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What is Yom Kippur?

What is Yom Kippur?

The holiest day of the year. Fasting and atonement, solemnity and joy . . .

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Yom Kippur is the holiest day of the year—the day on which we are closest to G‑d and to the quintessence of our own souls. It is the Day of Atonement—“For on this day He will forgive you, to purify you, that you be cleansed from all your sins before G‑d” (Leviticus 16:30).

For nearly twenty-six hours—from several minutes before sunset on 9 Tishrei to after nightfall on 10 Tishrei—we “afflict our souls”: we abstain from food and drink, do not wash or anoint our bodies, do not wear leather footwear, and abstain from marital relations.

Before Yom Kippur we perform the Kaparot atonement service; we request and receive honey cake, in acknowledgement that we are all recipients in G‑d’s world, and in prayerful hope for a sweet and abundant year; eat a festive meal; immerse in a mikvah; and give extra charity. In the late afternoon we eat the pre-fast meal, following which we bless our children, light a memorial candle as well as the holiday candles, and go to the synagogue for the Kol Nidrei service.

In the course of Yom Kippur we hold five prayer services: Maariv, with its solemn Kol Nidrei service, on the eve of Yom Kippur; Shacharit—the morning prayer, which includes a reading from Leviticus followed by the Yizkor memorial service; Musaf, which includes a detailed account of the Yom Kippur Temple service; Minchah, which includes the reading of the Book of Jonah; and Neilah, the “closing of the gates” service at sunset. We say the Al Chet confession of sins eight times in the course of Yom Kippur, and recite Psalms every available moment.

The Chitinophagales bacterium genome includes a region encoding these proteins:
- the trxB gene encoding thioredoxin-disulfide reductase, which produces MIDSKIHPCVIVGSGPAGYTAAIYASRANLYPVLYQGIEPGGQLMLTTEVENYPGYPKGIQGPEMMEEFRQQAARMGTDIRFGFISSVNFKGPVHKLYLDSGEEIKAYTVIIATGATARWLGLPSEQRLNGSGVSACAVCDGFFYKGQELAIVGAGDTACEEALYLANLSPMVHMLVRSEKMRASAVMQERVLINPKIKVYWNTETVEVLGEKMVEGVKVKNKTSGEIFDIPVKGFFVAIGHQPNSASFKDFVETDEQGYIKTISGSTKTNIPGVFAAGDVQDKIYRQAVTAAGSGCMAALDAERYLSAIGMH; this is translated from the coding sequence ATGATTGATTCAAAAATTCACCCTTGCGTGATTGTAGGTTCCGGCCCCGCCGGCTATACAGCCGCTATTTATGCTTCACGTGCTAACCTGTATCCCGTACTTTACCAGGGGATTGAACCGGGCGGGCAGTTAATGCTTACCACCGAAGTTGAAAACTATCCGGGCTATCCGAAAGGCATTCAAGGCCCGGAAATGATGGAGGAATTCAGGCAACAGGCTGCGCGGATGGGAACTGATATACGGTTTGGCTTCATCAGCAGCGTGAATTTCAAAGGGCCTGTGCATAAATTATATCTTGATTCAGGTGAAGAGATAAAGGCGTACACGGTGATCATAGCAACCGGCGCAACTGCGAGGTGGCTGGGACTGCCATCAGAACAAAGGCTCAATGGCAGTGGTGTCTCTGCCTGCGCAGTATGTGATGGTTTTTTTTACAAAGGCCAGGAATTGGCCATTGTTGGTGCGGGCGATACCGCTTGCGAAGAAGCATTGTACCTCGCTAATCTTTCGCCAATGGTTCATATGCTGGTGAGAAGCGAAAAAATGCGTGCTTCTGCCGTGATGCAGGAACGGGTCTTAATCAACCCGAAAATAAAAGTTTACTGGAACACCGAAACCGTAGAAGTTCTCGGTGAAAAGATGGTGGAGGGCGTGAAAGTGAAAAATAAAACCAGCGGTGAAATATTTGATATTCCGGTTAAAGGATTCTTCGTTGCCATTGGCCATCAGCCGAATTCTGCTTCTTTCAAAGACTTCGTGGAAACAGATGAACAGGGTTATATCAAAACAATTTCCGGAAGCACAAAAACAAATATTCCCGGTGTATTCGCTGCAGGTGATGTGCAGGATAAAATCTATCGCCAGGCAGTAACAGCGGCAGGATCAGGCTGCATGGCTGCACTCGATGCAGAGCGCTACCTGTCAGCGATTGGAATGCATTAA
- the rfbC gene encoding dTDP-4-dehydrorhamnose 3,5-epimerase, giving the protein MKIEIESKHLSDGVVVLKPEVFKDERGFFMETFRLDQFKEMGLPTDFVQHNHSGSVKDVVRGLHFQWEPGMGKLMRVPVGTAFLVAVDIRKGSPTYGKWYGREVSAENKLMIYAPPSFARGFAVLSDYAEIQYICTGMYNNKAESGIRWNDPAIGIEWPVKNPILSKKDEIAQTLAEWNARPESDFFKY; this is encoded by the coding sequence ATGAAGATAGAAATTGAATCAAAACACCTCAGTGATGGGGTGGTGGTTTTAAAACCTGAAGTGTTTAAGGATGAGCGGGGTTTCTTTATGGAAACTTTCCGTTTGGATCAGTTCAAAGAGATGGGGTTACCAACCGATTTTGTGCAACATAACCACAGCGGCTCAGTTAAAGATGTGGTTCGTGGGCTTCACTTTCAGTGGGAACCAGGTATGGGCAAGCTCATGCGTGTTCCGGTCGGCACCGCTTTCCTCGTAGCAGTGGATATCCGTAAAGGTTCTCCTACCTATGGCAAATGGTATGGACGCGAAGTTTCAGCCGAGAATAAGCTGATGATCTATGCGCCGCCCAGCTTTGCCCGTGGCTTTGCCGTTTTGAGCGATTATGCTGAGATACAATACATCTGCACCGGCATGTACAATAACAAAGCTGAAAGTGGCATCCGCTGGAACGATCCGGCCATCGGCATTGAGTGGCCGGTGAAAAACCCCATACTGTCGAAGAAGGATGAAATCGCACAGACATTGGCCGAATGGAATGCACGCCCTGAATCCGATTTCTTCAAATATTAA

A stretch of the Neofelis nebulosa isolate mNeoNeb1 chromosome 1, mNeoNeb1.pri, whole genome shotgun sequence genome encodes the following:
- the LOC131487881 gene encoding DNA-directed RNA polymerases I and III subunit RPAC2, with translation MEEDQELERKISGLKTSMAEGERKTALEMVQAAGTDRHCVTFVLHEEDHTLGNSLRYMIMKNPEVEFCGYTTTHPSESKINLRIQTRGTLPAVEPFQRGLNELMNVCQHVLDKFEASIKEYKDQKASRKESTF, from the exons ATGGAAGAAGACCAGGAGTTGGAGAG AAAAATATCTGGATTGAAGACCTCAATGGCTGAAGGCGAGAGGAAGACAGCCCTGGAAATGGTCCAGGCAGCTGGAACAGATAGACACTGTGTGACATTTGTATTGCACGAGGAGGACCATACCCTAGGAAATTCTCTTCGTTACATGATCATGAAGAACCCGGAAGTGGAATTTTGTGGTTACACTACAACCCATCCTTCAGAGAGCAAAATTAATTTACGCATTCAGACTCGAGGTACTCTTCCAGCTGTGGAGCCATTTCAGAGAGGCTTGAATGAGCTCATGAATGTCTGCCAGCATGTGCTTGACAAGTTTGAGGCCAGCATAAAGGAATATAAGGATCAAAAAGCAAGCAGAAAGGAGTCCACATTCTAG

The day is the most solemn of the year, yet an undertone of joy suffuses it: a joy that revels in the spirituality of the day and expresses the confidence that G‑d will accept our repentance, forgive our sins, and seal our verdict for a year of life, health and happiness. The closing Neilah service climaxes in the resounding cries of “Hear O Israel . . . G‑d is one.” Then joy erupts in song and dance (a Chabad custom is to sing the lively “Napoleon’s March”), followed by a single blast of the shofar, followed by the proclamation, “Next year in Jerusalem.” We then partake of a festive after-fast meal, making the evening after Yom Kippur a yom tov (festival) in its own right.

About the artist: Sarah Kranz has been illustrating magazines, webzines and books (including five children’s books) since graduating from the Istituto Europeo di Design, Milan, in 1996. Her clients have included The New York Times and Money Marketing Magazine of London.
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Discussion (110)
December 7, 2014
what does the picture potray about yom kippur
dan
ind
October 19, 2014
Anonymous
The o is omitted out of respect for the name of the Lord, not because of Yom Kippur.
Anonymous
Prescott, AR
October 14, 2014
Why is the "o" In GOD omitted in this article ? Does it have something to do with YOM KIPPUR? Please educate me. Thanks!
Anonymous
October 13, 2014
you realize its spelled god right?
What is up with this spelling. Are we so afraid to have faith in today's world that we cant even spell out anything to do with religion?
thisguy
October 4, 2014
Thank you for your comments and prayers. It enriched me immensely...
Estela m.
October 3, 2014
I'm thankful for Yom Kippur because it helps me to focus on forgiving others and asking for forgiveness, too. Fearing G-d and repentance is very important. I have much to think about and pray about.
Anonymous
Northwest
October 3, 2014
why don't you spell out the word God?
Anonymous
October 2, 2014
Why fast? Hunger will just distract you from repentance.
Anonymous
Anonymous
October 2, 2014
Yom Kippur
This is the Holiday when we should truly fear G-d, since this is the moment we will be held accountable for our sins and justice will be served. Prayer is helpful but the solution is to be righteous every day all year round. May Hashem have mercy on those that need it. Shana Tova.
Anonymous
Boca Raton, Fl
theshul.org
October 2, 2014
Why do say we "afflict our souls'?. By abstaining from food, drink etc. we are afflicting our bodies! Perhaps "freeing" our souls would be for correct.
Eli Singer
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